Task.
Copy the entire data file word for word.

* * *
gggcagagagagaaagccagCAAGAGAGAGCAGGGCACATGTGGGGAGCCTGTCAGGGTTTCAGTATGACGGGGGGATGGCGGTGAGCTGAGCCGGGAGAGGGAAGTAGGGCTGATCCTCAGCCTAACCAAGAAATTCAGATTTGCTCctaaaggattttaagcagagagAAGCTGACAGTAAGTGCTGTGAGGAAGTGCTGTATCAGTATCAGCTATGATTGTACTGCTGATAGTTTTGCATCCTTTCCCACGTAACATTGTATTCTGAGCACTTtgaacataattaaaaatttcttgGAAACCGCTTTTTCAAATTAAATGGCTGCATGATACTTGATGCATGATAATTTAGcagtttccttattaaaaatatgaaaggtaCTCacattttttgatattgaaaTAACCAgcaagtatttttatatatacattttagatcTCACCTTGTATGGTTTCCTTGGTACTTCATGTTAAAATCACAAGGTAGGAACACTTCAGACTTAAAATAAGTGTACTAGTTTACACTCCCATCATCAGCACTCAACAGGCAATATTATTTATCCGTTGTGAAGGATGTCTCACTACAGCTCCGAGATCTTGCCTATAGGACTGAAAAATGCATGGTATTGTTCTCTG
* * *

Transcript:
gggcagagagagaaagccagCAAGAGAGAGCAGGGCACATGTGGGGAGCCTGTCAGGGTTTCAGTATGACGGGGGGATGGCGGTGAGCTGAGCCGGGAGAGGGAAGTAGGGCTGATCCTCAGCCTAACCAAGAAATTCAGATTTGCTCctaaaggattttaagcagagagAAGCTGACAGTAAGTGCTGTGAGGAAGTGCTGTATCAGTATCAGCTATGATTGTACTGCTGATAGTTTTGCATCCTTTCCCACGTAACATTGTATTCTGAGCACTTtgaacataattaaaaatttcttgGAAACCGCTTTTTCAAATTAAATGGCTGCATGATACTTGATGCATGATAATTTAGcagtttccttattaaaaatatgaaaggtaCTCacattttttgatattgaaaTAACCAgcaagtatttttatatatacattttagatcTCACCTTGTATGGTTTCCTTGGTACTTCATGTTAAAATCACAAGGTAGGAACACTTCAGACTTAAAATAAGTGTACTAGTTTACACTCCCATCATCAGCACTCAACAGGCAATATTATTTATCCGTTGTGAAGGATGTCTCACTACAGCTCCGAGATCTTGCCTATAGGACTGAAAAATGCATGGTATTGTTCTCTG